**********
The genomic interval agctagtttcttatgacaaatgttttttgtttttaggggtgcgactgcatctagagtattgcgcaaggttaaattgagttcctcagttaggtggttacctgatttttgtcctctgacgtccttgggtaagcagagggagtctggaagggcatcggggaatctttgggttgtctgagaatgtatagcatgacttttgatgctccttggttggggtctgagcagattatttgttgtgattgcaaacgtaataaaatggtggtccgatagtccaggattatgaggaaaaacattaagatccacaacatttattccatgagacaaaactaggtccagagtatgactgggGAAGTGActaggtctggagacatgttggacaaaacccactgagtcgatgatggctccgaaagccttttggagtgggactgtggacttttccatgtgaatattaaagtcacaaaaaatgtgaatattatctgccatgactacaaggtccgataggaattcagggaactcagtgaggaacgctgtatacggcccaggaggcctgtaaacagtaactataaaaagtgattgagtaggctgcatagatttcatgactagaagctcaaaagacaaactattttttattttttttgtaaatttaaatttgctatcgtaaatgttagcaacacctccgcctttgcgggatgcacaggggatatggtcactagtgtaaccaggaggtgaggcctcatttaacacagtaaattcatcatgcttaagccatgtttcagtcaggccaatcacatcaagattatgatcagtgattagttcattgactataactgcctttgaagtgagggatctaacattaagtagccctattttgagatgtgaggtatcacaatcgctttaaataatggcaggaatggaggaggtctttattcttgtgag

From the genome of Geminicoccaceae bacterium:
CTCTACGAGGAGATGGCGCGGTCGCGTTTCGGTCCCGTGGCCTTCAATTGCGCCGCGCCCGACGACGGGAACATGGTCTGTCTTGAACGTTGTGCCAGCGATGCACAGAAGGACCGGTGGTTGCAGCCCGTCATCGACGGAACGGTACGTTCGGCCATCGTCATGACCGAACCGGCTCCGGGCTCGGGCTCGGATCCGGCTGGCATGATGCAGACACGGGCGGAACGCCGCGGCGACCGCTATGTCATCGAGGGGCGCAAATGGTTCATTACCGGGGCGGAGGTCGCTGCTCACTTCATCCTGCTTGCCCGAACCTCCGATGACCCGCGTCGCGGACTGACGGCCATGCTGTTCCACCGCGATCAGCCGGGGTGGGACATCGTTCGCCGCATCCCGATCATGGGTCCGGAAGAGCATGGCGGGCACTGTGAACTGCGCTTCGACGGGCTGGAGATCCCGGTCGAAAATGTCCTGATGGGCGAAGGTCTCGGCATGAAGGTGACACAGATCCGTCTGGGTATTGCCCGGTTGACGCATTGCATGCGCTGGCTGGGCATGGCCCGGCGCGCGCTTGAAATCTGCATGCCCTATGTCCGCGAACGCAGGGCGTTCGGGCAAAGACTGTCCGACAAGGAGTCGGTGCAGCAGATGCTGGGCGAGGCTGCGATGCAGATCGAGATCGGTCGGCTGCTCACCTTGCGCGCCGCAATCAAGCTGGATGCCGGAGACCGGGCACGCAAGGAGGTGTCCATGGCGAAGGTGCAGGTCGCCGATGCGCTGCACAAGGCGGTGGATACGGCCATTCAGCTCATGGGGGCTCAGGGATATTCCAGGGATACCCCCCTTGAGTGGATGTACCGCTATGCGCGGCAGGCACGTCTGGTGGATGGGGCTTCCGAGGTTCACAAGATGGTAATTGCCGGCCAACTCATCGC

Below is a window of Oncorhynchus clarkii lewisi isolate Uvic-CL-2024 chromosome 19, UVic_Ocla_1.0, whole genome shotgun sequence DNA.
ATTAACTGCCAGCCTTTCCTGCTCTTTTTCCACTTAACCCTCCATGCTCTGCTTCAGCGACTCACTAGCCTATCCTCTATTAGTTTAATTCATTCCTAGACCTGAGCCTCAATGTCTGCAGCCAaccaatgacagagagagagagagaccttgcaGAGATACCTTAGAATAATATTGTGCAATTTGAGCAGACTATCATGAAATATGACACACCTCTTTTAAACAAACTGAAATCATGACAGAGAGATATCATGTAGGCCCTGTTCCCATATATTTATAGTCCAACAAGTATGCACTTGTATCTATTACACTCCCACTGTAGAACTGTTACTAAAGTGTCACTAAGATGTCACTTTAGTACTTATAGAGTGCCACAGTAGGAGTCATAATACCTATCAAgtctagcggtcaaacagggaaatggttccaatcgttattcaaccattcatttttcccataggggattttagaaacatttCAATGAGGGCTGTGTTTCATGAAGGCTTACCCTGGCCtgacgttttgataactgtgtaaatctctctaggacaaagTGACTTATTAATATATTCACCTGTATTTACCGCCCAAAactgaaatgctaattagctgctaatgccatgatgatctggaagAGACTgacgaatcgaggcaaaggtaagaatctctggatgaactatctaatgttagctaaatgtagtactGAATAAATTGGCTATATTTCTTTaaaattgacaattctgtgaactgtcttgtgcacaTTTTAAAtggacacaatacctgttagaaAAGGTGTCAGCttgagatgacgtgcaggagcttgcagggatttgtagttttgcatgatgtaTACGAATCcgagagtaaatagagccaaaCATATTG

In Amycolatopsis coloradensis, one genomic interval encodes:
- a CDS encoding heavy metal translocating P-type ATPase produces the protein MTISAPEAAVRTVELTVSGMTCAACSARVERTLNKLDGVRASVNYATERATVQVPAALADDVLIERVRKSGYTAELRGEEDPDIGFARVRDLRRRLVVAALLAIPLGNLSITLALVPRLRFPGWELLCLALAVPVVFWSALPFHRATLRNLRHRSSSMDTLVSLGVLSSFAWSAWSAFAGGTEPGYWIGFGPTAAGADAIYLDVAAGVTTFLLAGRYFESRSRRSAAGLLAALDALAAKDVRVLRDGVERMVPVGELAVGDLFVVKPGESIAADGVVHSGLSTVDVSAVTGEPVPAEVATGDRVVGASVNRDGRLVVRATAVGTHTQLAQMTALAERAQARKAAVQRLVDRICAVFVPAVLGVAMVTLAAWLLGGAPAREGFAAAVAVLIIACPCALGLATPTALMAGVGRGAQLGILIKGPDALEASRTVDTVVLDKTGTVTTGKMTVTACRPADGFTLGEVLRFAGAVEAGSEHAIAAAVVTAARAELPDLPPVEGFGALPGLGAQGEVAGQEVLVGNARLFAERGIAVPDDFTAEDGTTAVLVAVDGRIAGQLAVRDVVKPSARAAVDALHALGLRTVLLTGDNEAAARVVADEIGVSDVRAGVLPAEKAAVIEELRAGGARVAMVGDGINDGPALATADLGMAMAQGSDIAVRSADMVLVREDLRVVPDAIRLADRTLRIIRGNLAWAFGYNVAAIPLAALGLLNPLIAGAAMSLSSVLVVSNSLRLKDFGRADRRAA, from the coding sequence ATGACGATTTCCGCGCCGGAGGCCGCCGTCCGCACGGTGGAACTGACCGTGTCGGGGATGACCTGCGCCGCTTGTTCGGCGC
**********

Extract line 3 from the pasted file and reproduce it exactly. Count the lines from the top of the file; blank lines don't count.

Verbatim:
CTCTACGAGGAGATGGCGCGGTCGCGTTTCGGTCCCGTGGCCTTCAATTGCGCCGCGCCCGACGACGGGAACATGGTCTGTCTTGAACGTTGTGCCAGCGATGCACAGAAGGACCGGTGGTTGCAGCCCGTCATCGACGGAACGGTACGTTCGGCCATCGTCATGACCGAACCGGCTCCGGGCTCGGGCTCGGATCCGGCTGGCATGATGCAGACACGGGCGGAACGCCGCGGCGACCGCTATGTCATCGAGGGGCGCAAATGGTTCATTACCGGGGCGGAGGTCGCTGCTCACTTCATCCTGCTTGCCCGAACCTCCGATGACCCGCGTCGCGGACTGACGGCCATGCTGTTCCACCGCGATCAGCCGGGGTGGGACATCGTTCGCCGCATCCCGATCATGGGTCCGGAAGAGCATGGCGGGCACTGTGAACTGCGCTTCGACGGGCTGGAGATCCCGGTCGAAAATGTCCTGATGGGCGAAGGTCTCGGCATGAAGGTGACACAGATCCGTCTGGGTATTGCCCGGTTGACGCATTGCATGCGCTGGCTGGGCATGGCCCGGCGCGCGCTTGAAATCTGCATGCCCTATGTCCGCGAACGCAGGGCGTTCGGGCAAAGACTGTCCGACAAGGAGTCGGTGCAGCAGATGCTGGGCGAGGCTGCGATGCAGATCGAGATCGGTCGGCTGCTCACCTTGCGCGCCGCAATCAAGCTGGATGCCGGAGACCGGGCACGCAAGGAGGTGTCCATGGCGAAGGTGCAGGTCGCCGATGCGCTGCACAAGGCGGTGGATACGGCCATTCAGCTCATGGGGGCTCAGGGATATTCCAGGGATACCCCCCTTGAGTGGATGTACCGCTATGCGCGGCAGGCACGTCTGGTGGATGGGGCTTCCGAGGTTCACAAGATGGTAATTGCCGGCCAACTCATCGC